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Today, having enough to eat is rarely a problem for most of the planet’s inhabitants. Advanced farming and livestock-raising techniques have revolutionized the way we produce food, and have made us capable of making more food than ever before. But, of course, every rose has its thorns: The very same “advanced” farming technologies and practices that have helped us produce such a bounty have also pretty much screwed us (and nature) in a raft of ways.
5 Africa Has Been “Over Farmed”
In Africa, as much as three quarters of potentially arable land has been “over farmed,” and as such under-produces food. Much of the continent faces a dust bowl type of situation, where topsoil becomes so depleted of nutrients and moisture that it dries out and blows away. Ironically, the recent increase of African food production stands to drastically cut the continent’s food production within a few short years.
4 Raising Poultry Using Antibiotics
Raising poultry using antibiotics is fueling the development of drug-resistant “superbugs” which can infect animals and humans alike. Using antibiotics to keep chickens “healthy” during their brief lives is an almost universal practice in large, commercial farming. But in recent years we have seen more and more bacterial infections in people linked back to the chicken they have eaten, and many of these infections can’t be treated with various types of antibiotics, because the bacteria have already grown resistant to them.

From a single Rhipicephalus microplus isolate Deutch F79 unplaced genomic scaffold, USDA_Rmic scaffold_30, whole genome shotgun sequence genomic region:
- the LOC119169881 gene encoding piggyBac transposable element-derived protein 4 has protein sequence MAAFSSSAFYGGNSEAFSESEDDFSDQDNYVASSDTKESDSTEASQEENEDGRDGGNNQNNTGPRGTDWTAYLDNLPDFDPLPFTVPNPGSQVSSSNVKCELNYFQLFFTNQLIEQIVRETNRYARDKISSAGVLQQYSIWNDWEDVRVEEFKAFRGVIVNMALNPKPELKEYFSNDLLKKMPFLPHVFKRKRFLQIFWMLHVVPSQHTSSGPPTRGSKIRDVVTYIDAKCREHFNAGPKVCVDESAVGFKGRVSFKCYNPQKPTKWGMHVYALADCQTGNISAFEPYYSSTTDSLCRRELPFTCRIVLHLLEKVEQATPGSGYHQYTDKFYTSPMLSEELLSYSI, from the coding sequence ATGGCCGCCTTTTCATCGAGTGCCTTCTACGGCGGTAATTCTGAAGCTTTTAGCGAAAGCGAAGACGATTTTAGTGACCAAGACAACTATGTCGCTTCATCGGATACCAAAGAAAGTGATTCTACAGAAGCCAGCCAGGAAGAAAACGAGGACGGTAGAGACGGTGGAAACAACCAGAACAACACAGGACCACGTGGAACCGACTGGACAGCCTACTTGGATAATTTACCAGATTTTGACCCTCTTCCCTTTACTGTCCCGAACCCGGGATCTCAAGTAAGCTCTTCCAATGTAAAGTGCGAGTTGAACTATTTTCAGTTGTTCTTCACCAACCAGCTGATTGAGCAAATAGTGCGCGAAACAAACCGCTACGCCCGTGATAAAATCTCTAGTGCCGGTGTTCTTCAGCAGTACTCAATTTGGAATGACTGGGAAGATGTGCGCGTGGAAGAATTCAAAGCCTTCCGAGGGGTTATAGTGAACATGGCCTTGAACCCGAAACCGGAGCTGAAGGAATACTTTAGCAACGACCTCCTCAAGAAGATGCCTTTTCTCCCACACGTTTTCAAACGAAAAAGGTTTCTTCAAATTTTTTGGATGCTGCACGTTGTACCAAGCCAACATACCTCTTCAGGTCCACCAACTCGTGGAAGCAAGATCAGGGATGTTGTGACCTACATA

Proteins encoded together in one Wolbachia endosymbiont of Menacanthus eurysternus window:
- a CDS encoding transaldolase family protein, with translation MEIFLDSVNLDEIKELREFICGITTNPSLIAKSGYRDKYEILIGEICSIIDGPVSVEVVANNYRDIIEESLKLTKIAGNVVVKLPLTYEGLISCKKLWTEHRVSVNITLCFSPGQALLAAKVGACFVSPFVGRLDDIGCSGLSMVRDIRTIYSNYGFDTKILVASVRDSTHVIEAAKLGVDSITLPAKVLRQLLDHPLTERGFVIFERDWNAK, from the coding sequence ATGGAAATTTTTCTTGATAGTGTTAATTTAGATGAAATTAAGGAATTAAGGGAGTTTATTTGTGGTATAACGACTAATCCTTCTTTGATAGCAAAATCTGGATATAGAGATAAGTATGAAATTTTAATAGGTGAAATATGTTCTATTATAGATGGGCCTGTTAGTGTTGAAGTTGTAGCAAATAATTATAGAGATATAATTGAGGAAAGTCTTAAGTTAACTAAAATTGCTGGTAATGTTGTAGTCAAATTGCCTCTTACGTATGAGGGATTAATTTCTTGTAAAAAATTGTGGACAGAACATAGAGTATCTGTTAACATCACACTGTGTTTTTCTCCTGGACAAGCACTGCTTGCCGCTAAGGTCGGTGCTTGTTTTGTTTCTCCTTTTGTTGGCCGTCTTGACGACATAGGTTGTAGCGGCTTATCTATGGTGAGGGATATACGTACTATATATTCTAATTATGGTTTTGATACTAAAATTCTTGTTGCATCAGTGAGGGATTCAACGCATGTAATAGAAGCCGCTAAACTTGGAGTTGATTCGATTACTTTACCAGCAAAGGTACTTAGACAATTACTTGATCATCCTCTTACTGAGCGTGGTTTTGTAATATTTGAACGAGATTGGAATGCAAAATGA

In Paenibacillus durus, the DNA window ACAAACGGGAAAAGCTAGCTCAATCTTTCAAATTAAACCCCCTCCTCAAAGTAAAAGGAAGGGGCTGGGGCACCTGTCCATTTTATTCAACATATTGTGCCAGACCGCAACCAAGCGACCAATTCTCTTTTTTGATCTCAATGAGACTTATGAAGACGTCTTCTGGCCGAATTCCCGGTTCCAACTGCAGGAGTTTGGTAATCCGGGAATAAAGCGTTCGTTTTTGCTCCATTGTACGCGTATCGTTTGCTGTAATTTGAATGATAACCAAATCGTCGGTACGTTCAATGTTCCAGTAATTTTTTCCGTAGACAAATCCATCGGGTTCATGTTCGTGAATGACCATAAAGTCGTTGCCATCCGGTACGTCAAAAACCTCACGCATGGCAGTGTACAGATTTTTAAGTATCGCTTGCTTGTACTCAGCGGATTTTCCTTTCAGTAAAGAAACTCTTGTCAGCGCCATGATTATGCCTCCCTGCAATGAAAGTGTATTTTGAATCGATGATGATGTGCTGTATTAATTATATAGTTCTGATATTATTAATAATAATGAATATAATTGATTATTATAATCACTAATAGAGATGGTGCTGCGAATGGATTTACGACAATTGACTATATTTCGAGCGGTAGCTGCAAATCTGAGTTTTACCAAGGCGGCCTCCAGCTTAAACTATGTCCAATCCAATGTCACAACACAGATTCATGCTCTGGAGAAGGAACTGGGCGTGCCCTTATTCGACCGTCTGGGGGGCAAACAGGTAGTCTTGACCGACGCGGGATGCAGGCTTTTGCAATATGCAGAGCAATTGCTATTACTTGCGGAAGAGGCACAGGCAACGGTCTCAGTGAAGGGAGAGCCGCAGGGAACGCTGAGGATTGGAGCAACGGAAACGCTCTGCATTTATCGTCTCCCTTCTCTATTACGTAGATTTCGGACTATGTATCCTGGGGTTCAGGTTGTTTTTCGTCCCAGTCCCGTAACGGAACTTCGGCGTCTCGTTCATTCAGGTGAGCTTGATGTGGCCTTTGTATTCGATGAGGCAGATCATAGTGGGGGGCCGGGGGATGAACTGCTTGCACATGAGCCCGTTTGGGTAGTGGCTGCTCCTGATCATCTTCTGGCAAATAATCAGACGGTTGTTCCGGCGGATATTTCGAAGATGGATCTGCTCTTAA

3 The “Dead Zone” in Mexico
A huge swath of the Gulf of Mexico is now referred to as “dead zone” thanks to the water being so depleted of oxygen that almost nothing can live there. The culprit? Farming! Excessive runoff or nitrogen and phosphorous used on farms ends up in the Mississippi River, which shuttles the chemicals on down into the Gulf. There, algae blooms flourish, and end up disrupting the entire ecosystem of the Gulf. It’s ironic – many of the chemicals used to produce food on land are making seafood harder and harder to find.
2 The Corn in America is Genetically Modified
More than three quarters of the corn grown in America is now genetically modified. And corn is by far the country’s most commonly grown foodstuff, to the tune of around 80-million acres a year. While we don’t yet know the long-term effects of genetically modified foods, scientists are beginning to link their consumption to weaker immune systems and an increased risk of cancer.
1 No More Bananas
Without human intervention, we would have no more bananas. Why? Because of human intervention, of course! Just as in animals, genetic variety is what keeps plants evolving into ever more robust, resistant iterations. But people, by and large, only like soft, tasty bananas of the Cavendish variety. So that’s basically all we’ve planted for hundreds of years. Gone is the genetic variety of wild bananas that used to exist, and gone too would be the genetically weaker but more sugary and sweet Cavendish bananas if farmers did not pollinate, fertilize, and essentially coax them to life with every new crop.